TIFF 2018: ‘Widows’ Tears Deep Into the Darkness of Modern Day America
With a stellar ensemble cast and a great script, ‘Widows’ establishes itself as one of the best crime thrillers in recent memory.
While on the surface Widows is just a really well-made heist movie that will have you stuck to the edge of your seat, there’s an entire analysis of a city and way of life deep below the facade. Steve McQueen’s fourth film evokes shades of The Wire’s third season, wrestling with grief under financial stress. It’s a powerful statement in today’s climate, as a widow tries to get her life back on track after being left with nothing but problems from her husband’s passing. For all the nuance presented in Widows, however, it still comes back around to being a pulse-pounding thriller. It also happens to also carry a gravitas that situates it above the rest.
Led by Veronica (Viola Davis), a group of widows come together after their husbands have all been murdered in a botched heist job. Each has their own set of issues to contend with, but it all comes down to one mutually shared problem: money. Working together, they plan a heist that will net them enough dough to pay off the crime-boss-turning-politician, Jamal Manning (Brian Tyree Henry), and move on comfortably with their lives.
What’s most interesting about Widows is its breeziness with regards to the actual heist. Despite being a major component of the story — it’s what brings Viola Davis’s character together with Michelle Rodriguez, Elizabeth Debicki, and Cynthia Erivo’s respective characters — it still feels like a plot device as opposed to the main hook. The point doesn’t even feel like it’s really about seeing any of these characters work together to achieve a common goal. Much of what makes the proceedings all so captivating is seeing how each individual character grows because of this heist — a distraction from and result of grief. They grow separate from one another, but are forever intertwined because of the job.
McQueen has delivered an exhilarating thriller that burrows deep into the class struggles of modern day America
It’s that stitching together of their lives that gives us more of a chance to see all of the actors shine brighter than they have in many of their roles before. Viola Davis takes no prisoners with her extremely commanding performance, deftly moving between grief and anger. There’s always a calm before the storm with her, and she delivers some of the best lines of the film while elevating every scene from the moment she enters. The insanely talented supporting cast also bring their A-game, with some of the best performances we’ve seen lately from Daniel Kaluuya, Elizabeth Debicki, Brian Tyree Henry, and Michelle Rodriguez. Hell, even Colin Farrell and Robert Duvall hold strong with some of the best characters of their lengthy careers.
Those previously mentioned shades of The Wire are most strongly felt in the plotline involving Farrell’s Jack Mulligan running against Henry’s Jamal Manning for office in contemporary Chicago. Mulligan uses underhanded tactics to maintain his family’s dominance in the city, while Manning is a former crime lord trying to enter the political landscape and make waves. Both help illuminate a city of people working hard in a world where what you own can easily be taken away.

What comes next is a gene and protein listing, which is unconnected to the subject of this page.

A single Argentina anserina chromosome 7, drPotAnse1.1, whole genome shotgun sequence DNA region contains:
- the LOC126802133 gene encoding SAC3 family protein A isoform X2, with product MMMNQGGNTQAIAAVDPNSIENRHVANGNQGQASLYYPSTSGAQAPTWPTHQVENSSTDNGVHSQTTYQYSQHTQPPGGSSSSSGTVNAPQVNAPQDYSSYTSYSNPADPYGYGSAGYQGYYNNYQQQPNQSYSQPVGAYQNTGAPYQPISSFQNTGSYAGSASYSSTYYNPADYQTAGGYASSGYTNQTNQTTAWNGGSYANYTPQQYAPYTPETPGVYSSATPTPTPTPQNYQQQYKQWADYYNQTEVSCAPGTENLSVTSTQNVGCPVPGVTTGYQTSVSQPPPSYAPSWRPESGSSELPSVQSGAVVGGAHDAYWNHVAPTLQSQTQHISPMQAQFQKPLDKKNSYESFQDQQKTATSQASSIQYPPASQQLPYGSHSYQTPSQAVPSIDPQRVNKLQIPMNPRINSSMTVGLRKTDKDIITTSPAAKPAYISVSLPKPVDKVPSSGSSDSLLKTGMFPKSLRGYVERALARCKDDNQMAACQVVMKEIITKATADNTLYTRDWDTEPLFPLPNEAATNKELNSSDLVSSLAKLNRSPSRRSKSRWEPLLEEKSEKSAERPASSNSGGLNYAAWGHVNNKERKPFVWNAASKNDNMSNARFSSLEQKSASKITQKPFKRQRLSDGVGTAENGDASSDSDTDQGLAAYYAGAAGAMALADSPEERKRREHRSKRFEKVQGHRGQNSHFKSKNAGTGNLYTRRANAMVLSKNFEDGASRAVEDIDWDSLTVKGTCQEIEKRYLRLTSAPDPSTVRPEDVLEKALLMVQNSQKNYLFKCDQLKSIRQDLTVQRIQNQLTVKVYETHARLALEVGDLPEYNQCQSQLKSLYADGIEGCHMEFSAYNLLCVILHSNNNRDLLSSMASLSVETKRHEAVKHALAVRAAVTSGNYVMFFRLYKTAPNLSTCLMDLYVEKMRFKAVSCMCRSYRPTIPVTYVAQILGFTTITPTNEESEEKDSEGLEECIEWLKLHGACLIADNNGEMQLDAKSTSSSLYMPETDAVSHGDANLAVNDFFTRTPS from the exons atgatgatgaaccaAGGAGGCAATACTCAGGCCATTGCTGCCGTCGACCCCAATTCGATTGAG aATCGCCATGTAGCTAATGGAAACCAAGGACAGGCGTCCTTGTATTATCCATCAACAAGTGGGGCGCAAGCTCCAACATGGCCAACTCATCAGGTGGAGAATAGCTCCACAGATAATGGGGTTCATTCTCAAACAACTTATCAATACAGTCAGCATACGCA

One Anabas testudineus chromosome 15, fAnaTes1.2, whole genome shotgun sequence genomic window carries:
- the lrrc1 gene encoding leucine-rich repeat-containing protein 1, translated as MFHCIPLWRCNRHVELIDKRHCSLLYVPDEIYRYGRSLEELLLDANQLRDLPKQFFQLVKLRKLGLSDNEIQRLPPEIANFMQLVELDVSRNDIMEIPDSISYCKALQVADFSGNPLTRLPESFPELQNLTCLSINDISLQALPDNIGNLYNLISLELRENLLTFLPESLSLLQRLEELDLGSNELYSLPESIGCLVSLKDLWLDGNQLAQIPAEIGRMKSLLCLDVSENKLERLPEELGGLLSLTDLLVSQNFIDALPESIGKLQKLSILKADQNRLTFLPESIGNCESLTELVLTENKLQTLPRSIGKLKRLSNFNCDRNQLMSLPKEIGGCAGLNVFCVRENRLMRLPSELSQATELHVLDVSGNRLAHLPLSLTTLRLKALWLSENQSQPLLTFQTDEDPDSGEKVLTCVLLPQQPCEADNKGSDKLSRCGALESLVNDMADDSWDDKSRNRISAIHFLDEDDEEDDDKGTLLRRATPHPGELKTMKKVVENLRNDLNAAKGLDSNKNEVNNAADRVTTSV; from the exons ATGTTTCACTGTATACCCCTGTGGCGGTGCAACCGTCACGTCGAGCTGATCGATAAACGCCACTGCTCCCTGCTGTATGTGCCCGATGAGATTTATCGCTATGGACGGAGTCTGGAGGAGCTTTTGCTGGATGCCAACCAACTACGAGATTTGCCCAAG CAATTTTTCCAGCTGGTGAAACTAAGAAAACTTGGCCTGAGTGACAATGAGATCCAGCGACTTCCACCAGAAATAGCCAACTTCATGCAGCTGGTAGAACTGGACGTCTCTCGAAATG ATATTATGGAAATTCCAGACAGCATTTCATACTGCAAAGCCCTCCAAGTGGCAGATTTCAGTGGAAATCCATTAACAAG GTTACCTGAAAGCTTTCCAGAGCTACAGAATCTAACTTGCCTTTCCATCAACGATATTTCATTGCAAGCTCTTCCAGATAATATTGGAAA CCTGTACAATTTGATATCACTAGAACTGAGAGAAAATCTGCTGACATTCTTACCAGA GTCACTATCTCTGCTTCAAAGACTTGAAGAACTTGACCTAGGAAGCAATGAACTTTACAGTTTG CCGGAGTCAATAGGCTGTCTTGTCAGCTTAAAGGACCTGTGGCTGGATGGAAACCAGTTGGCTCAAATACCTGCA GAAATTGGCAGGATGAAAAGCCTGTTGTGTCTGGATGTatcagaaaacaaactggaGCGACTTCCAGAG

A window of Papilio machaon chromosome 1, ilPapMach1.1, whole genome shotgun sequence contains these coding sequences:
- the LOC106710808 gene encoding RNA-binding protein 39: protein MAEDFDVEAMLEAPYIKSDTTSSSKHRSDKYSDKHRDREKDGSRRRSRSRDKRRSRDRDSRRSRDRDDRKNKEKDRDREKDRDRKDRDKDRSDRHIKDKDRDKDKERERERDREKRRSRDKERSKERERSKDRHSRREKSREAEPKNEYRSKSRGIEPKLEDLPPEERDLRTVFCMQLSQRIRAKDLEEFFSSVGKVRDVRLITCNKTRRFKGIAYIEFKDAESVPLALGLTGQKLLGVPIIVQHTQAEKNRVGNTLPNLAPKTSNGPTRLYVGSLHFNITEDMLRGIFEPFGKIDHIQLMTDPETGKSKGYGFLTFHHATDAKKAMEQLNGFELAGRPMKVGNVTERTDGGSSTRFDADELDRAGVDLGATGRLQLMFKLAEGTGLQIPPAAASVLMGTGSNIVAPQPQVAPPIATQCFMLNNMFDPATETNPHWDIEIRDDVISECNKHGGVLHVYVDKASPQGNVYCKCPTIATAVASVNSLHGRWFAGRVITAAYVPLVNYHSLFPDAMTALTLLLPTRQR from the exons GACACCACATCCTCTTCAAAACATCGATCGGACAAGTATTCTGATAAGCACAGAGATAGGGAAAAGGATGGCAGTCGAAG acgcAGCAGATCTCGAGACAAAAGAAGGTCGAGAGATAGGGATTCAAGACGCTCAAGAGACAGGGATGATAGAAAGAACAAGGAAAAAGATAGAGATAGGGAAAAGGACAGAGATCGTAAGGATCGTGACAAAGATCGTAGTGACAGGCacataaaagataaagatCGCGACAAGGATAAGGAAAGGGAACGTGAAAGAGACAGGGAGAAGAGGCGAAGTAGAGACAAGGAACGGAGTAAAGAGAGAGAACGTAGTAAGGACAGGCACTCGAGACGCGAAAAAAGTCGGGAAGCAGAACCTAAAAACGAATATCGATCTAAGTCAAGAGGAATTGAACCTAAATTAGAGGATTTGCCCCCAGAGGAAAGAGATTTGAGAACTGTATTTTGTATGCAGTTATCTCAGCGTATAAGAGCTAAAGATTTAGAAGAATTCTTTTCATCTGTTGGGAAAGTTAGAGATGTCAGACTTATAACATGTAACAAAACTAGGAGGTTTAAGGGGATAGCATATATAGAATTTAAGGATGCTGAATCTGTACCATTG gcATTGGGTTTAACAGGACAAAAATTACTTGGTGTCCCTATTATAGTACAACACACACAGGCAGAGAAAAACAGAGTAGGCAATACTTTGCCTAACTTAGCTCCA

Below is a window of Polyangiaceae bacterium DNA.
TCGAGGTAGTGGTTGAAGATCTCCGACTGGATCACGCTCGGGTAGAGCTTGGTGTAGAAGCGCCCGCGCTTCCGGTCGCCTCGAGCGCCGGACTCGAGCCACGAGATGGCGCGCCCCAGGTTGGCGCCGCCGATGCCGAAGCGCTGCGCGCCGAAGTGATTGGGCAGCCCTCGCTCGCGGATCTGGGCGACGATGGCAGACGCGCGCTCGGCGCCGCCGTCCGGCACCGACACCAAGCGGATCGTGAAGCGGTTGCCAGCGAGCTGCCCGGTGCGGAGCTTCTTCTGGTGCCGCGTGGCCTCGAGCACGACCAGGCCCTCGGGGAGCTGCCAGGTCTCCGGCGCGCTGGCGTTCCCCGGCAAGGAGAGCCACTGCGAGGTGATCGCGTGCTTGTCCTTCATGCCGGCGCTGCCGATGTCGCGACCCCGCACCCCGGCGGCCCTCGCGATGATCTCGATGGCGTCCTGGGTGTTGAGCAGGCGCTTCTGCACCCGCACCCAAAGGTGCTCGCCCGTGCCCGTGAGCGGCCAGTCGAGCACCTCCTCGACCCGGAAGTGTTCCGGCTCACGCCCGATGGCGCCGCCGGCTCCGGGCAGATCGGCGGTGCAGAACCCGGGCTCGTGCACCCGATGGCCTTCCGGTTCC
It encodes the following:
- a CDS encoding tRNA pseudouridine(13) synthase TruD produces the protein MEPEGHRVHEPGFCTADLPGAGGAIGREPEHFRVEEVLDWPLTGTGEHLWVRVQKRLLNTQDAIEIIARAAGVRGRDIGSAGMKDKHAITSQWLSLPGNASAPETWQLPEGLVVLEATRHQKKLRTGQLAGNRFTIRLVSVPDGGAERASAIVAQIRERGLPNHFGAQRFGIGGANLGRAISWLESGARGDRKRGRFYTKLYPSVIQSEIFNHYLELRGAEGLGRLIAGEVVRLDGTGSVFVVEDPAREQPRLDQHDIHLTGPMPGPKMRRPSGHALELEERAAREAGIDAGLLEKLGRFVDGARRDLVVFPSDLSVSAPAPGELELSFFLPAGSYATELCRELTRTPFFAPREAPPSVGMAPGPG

From the first couple minutes, it is apparent that Widows is not just a heist movie. It’s a tale of a city left struggling to survive. Gillian Flynn gives a lot of McQueen’s film the pulp and thrills that it needs, but it’s the drive derived from grief that gives the main characters the spotlight they so deserve. The incredible screenplay co-written by Flynn and McQueen sees even its sillier moments handled with such care and expert craftsmanship that you can forgive them for initially feeling like cheap twists. They instead seep deep into the DNA of the film and tear at the characters inch by inch.
Widows is strongest in its execution. McQueen has delivered an exhilarating thriller that burrows deep into the class struggles of modern day America. It rips into people who have nothing but crime left to turn to in order to keep hold on those they love. With a stellar ensemble cast and a great script, Widows establishes itself as one of the best crime thrillers in recent memory — and one that adds to McQueen’s already incredible filmography.
‘Ford v Ferrari’ Drives Fast with Little Under the Hood
A classic Hollywood drama with fast cars and a stellar Christian Bale performance that feels great despite a lack of emotional substance.
Many directors always struggle with producers and other businessmen to retain their vision. What might work most for that vision may not be what focus tests and audiences have proven to enjoy, so the film gets reworked and reworked until it becomes a box office hit, and potentially retains a director’s intent. Ford v Ferrari doesn’t necessarily feel like that — this is a James Mangold film in many regards — but by the end of its story of vision and skill versus marketing and business agendas, Mangold’s latest wrestles with placing trust in an individual against an entire body of suits.